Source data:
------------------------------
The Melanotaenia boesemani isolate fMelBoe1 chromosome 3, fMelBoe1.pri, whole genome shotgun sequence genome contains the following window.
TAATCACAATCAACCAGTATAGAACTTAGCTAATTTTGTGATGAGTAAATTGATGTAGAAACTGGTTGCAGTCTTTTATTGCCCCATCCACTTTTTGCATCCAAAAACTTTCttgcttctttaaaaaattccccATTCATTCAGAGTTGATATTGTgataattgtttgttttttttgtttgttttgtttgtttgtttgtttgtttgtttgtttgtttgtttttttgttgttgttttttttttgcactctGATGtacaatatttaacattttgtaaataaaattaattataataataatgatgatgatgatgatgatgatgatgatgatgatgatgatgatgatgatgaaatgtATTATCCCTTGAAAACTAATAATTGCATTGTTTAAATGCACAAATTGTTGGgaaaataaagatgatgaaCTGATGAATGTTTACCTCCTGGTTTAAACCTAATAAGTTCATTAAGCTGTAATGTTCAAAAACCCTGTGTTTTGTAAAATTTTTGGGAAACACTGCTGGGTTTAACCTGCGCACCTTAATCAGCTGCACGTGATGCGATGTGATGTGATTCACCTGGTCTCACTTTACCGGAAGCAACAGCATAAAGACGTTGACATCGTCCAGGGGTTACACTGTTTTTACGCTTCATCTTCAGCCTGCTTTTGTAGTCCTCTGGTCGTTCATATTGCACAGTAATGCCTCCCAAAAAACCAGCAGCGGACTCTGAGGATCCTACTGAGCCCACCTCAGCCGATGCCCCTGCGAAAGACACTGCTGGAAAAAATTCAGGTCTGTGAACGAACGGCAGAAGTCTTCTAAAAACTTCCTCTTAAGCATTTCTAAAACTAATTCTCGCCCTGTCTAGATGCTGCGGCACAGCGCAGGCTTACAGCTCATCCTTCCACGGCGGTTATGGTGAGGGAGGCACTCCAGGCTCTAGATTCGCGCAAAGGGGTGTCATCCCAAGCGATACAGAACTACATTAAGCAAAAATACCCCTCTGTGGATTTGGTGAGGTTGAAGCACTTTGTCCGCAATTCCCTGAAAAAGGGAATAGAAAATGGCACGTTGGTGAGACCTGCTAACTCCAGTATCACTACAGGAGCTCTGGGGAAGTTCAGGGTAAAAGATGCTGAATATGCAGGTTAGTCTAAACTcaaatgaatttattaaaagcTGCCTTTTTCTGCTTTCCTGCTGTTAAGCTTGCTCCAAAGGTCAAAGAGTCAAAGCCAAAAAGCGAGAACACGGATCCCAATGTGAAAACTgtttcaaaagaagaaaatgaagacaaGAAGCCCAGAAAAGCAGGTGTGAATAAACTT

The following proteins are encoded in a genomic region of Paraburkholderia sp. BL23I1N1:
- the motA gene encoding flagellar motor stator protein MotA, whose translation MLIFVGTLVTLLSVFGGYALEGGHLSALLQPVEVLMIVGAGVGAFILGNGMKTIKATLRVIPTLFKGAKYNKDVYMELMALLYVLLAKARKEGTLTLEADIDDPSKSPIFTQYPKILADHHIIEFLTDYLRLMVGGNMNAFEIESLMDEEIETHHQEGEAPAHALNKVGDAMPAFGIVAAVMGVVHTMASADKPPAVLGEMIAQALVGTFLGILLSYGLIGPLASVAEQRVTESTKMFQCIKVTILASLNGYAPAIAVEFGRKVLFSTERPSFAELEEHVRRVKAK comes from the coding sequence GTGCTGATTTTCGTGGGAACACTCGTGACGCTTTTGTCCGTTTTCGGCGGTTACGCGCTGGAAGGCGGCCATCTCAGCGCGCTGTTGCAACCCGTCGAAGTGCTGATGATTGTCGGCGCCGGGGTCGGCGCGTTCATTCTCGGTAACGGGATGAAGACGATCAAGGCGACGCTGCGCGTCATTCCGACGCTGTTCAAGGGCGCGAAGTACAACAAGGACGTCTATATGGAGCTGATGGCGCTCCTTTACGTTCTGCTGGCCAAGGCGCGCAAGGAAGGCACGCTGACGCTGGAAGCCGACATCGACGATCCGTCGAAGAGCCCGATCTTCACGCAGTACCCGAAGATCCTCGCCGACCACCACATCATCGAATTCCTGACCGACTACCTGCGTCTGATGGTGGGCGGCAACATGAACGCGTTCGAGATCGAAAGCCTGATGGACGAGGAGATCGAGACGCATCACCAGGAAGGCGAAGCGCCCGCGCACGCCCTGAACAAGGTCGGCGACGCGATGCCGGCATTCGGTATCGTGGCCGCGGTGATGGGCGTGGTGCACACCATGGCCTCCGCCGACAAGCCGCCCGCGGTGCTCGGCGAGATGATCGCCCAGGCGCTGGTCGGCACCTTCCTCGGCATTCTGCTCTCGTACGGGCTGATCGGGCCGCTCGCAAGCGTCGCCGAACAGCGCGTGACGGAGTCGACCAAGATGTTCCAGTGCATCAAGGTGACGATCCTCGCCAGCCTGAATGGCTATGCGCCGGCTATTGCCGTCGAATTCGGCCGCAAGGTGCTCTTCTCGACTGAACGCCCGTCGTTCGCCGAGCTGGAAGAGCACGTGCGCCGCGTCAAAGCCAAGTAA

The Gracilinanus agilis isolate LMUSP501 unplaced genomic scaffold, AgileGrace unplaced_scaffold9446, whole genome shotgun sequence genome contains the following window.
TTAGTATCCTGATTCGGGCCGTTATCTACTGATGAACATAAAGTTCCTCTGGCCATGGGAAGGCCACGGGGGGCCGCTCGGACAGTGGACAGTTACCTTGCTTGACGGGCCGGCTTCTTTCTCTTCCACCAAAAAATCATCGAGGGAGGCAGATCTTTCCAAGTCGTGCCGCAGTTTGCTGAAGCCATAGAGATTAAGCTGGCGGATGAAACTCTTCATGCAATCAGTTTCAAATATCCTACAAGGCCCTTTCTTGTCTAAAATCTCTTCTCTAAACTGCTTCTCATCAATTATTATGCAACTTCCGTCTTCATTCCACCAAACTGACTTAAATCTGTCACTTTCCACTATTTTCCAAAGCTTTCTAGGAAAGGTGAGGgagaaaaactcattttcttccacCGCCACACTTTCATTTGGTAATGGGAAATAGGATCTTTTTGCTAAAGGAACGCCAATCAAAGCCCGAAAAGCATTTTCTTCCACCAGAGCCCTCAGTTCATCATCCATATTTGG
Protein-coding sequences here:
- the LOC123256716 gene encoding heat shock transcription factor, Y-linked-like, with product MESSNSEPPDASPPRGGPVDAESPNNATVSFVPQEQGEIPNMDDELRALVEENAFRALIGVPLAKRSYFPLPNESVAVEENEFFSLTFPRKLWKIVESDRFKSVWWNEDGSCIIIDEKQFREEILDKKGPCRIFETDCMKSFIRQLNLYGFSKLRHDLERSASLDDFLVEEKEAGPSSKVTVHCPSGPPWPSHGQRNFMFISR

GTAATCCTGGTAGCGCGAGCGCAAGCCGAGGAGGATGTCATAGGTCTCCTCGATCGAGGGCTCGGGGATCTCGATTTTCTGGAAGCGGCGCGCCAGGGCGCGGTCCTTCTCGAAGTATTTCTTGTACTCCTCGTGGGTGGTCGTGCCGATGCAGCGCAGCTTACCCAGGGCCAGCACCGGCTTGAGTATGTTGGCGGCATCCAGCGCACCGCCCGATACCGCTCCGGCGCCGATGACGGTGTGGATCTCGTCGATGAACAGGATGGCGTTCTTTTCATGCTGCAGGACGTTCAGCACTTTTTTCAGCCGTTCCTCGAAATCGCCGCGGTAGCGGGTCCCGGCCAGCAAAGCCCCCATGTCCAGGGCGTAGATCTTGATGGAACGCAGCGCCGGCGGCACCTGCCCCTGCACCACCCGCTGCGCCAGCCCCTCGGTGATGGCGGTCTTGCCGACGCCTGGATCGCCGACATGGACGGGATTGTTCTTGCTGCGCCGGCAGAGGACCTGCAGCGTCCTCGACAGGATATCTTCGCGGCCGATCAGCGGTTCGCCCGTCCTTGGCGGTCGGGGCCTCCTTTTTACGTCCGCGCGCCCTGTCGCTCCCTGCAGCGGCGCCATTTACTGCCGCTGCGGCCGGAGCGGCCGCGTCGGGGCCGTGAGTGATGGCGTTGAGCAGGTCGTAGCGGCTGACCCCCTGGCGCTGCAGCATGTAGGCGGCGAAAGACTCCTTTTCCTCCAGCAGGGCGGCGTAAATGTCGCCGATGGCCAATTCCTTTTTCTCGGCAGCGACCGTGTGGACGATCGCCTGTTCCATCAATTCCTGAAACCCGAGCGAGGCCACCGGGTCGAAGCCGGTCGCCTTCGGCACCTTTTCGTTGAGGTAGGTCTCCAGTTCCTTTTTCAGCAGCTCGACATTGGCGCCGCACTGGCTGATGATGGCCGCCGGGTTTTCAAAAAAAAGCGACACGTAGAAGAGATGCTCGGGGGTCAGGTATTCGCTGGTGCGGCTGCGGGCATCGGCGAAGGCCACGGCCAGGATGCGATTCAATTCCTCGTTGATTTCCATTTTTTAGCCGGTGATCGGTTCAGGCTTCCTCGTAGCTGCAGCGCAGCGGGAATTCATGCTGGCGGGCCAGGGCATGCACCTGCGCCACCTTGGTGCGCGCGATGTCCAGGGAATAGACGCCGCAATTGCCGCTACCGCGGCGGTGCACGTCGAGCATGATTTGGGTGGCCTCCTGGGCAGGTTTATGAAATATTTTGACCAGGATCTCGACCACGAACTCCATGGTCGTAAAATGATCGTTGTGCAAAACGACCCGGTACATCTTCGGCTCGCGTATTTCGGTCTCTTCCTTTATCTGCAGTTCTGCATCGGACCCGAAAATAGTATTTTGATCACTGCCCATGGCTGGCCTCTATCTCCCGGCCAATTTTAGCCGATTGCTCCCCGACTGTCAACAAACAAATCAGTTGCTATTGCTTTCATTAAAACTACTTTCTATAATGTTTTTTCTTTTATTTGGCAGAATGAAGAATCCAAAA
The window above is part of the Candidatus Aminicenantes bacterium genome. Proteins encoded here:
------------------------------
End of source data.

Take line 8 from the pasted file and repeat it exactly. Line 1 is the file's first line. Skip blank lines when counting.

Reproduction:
- the LOC123256716 gene encoding heat shock transcription factor, Y-linked-like, with product MESSNSEPPDASPPRGGPVDAESPNNATVSFVPQEQGEIPNMDDELRALVEENAFRALIGVPLAKRSYFPLPNESVAVEENEFFSLTFPRKLWKIVESDRFKSVWWNEDGSCIIIDEKQFREEILDKKGPCRIFETDCMKSFIRQLNLYGFSKLRHDLERSASLDDFLVEEKEAGPSSKVTVHCPSGPPWPSHGQRNFMFISR